Jun 30 2020

Spain Sets the Bar High With Quality Summer Fresh Products

No other country does fresh summer produce quite like Spain. From tomatoes and green beans to figs and cherries, Spain is truly in a league of its own, with several of its regions affectionately referred to as “Europe’s orchard.”

No other country does fresh summer produce quite like Spain. From tomatoes and green beans to figs and cherries, Spain is truly in a league of its own, with several of its regions affectionately referred to as “Europe’s orchard.”

From Almería’s extensive greenhouses, where tomatoes, cucumbers and zucchinis are grown, to the incredibly vast selection in Murcia, which is a leader in Spain in terms of fruit and vegetable exports, the hot weather brings with it some of the freshest, juiciest, most delicious fresh foods in the world.

In this article we’ll take a closer look at watermelon, cucumbers, cherries, melons, zucchini and tomatoes, where they’re grown, the most popular varieties, and some of the best traditional and modern recipes in which they’re given pride of place.

Watermelon from Spain

Two regions, Murcia and Almería, are leading watermelon producers in Spain, with production exceeding 900,000 tons in 2019. Spain ranks first in the world in terms of exports of this popular summer fruit, and primary destinations include Germany, France and the UK. Production numbers continually set new records annually, with a large focus on seedless varieties, which are increasingly popular at home and abroad.

The most common seedless varieties in Spain are Reina de Corazones, Apirena, and Fashion, while popular seeded watermelons include Early Star, Dulce Maravilla, Resistant, Sugar Baby and Crimson Sweet.

Cucumbers from Spain

Almería and Granada are the main regions responsible for cucumber production in Spain, accounting for around 90% of the total, and Spain is one of the leading producers in the European Union. Moreover, exports have performed spectacularly in recent years, with countries like Germany, the UK, the Netherlands, France and Poland absorbing the bulk.

You can add some decidedly Spanish flavors to your cucumbers with this delicious recipe, Cucumber carpaccio with baby sardines and tapenade marinade.

Cherries from Spain

Extremadura is the region responsible for 45% of Spain’s cherry production and it’s home to the Jerte Valley, which is famous for its incredible cherries, which are certified under the DO Cereza del Jerte label, and is home to 100 different varieties. Around 60% of the fruit from this valley are allocated for export, primarily to the UK, France and Germany.

If you’re looking for the perfect recipe for summer, cherry sorbet with chocolate covered cherries and mint is most definitely it.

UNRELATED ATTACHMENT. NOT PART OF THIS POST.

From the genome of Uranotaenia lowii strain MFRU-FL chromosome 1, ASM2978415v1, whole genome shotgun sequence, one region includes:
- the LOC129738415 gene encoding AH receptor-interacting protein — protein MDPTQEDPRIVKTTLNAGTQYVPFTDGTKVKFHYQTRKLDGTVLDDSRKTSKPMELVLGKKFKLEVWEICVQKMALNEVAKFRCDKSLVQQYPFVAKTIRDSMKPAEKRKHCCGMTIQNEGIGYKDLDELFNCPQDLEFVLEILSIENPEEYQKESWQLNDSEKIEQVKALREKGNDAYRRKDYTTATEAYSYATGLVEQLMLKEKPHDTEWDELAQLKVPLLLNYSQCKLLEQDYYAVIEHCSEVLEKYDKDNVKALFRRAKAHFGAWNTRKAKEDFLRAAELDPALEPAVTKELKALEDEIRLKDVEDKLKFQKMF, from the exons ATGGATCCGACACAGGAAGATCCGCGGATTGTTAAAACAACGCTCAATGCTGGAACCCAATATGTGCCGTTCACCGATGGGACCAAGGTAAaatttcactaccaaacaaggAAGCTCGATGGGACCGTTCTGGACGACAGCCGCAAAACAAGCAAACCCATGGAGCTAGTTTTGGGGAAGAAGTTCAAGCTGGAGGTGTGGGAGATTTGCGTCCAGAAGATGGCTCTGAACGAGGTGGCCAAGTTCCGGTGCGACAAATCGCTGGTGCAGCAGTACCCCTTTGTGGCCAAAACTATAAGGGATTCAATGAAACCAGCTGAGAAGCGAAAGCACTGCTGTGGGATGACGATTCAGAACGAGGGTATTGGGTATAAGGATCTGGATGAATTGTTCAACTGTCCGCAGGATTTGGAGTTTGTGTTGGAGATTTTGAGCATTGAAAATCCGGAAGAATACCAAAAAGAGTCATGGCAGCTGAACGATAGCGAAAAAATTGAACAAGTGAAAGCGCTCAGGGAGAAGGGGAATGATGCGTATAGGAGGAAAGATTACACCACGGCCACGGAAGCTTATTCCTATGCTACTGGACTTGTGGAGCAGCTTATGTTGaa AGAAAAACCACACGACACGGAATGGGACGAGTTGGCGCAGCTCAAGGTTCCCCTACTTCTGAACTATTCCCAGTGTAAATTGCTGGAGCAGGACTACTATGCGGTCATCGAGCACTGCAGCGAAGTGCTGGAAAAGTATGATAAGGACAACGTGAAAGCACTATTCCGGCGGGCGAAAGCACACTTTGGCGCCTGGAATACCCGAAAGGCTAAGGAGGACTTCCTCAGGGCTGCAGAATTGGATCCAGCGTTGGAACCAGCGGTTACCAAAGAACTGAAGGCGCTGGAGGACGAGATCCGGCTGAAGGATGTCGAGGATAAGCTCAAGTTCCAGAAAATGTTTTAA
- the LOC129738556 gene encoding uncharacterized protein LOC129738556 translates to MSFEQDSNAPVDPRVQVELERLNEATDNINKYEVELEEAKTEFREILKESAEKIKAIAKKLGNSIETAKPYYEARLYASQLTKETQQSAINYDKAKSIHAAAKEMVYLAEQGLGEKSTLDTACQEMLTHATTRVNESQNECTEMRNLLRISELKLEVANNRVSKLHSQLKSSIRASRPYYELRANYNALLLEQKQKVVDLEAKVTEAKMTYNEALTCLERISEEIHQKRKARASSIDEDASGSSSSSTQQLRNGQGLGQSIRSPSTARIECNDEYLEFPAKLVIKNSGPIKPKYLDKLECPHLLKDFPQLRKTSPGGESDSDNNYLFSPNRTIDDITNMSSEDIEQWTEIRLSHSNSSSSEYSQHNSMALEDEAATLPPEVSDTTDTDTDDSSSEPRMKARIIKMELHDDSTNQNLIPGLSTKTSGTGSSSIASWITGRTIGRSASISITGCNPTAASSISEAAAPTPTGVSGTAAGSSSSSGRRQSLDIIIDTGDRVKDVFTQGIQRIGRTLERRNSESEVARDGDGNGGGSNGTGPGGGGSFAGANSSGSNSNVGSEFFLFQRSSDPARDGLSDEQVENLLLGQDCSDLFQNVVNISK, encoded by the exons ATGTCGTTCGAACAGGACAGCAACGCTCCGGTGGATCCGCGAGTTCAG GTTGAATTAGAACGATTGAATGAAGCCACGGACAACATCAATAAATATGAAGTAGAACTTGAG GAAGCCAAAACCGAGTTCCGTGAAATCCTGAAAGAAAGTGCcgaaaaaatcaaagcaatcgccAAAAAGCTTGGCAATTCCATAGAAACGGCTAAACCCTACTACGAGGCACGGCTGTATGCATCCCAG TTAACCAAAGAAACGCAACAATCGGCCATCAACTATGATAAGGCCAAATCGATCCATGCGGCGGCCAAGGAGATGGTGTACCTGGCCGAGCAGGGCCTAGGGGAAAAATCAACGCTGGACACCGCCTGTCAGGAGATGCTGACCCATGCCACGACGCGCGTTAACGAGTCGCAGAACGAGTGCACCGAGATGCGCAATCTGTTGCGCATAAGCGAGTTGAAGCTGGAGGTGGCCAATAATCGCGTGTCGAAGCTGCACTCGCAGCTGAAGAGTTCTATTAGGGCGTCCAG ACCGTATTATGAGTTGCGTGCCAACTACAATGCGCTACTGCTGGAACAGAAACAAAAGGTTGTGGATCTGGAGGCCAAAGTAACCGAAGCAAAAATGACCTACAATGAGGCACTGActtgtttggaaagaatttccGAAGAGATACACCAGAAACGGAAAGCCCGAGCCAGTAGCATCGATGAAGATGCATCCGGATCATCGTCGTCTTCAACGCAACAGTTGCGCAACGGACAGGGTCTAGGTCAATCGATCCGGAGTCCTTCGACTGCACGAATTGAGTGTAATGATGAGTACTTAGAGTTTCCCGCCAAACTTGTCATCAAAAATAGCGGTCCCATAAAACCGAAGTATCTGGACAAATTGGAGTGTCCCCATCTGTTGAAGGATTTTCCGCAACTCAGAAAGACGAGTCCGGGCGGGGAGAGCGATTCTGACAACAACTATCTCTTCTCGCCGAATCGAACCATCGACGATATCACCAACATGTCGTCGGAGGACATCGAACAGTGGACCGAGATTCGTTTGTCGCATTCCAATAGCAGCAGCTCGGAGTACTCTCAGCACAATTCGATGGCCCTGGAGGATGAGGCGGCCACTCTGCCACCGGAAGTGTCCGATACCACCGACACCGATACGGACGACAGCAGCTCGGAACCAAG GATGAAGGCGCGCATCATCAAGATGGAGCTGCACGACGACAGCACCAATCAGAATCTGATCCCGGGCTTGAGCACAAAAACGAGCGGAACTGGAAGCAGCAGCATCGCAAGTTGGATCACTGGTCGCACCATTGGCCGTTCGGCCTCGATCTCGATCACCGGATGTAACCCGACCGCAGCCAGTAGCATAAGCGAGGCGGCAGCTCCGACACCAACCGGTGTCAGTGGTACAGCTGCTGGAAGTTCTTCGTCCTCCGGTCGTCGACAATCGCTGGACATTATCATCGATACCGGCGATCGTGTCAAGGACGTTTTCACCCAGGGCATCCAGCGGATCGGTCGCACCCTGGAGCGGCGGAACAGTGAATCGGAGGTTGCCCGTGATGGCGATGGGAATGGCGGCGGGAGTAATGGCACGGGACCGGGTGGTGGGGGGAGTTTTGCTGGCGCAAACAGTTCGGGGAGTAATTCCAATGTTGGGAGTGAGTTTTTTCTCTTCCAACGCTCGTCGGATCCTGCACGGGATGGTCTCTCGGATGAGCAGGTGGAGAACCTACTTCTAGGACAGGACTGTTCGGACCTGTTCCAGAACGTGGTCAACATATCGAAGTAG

Melons from Spain

Melons in Spain are generally harvested in June and July, particularly those that grow in the open ground, while those grown in greenhouses are ready as from May.

Once again, Murcia takes the lead in Spain in terms of exports, edging out Almeria and sending most of those melons to France. The most popular varieties are called Piel de Sapo, also known as Santa Claus melon, typically grown in Murcia and La Mancha; Melon de la Mancha, from the Castile-La Mancha region; and Melon de Torre Pacheco-Murcia, from the region of Murcia.

The sweet flavor of melon pairs perfectly with Serrano ham and together they make an excellent appetizer or side dish, and melon can be used in more complex recipes, for example as a tartar with traditional gazpacho and mint.

Zucchini from Spain

Zucchini is an important vegetable for Spanish growers, especially in Murcia, where production has increased almost fourfold in the last decade. Even so, Almería is by far Spain’s number one producing region, 80% of which is exported, primarily to France, Germany and Portugal.

The main varieties in Spain are dark green zucchini, called Sofia and Samara; light green zucchini, known as Grison and Clarita; yellow zucchini; and also round zucchini.

If you need inspiration, grab that zucchini from the fridge and make Light coca with red shrimp, Raf tomato and baby zucchini; Lentil lasaña with Arzúa-Ulloa cheese; or Baked chicken with eggplant, zucchini and tomatoes.
Tomatoes from Spain

Spain is a European giant when it comes to tomatoes. Andalusia and Extremadura are the leading producers par excellence, and in 2019 the latter region achieved record production levels, attributable to a combination of good agricultural practices and favorable weather.

The tomato is an essential ingredient in countless Spanish dishes, from gazpacho to bread with Ibérico ham and tomato. Of course, there’s no shortage of delicious and more complex recipes you can make with tomatoes, such as Persimmon shrimp and tomato napoleons to morcilla with tomato, potato and quince chutney.

Spain’s farmers work tirelessly to produce high-quality foods for domestic and international consumption, and they’re open and committed to innovation and the use of environmentally-friendly agricultural practices. As a leading producer for so many types of summer fruits and vegetables, Spain sets the bar very high.

Text: Samara Kamenecka/@ICEX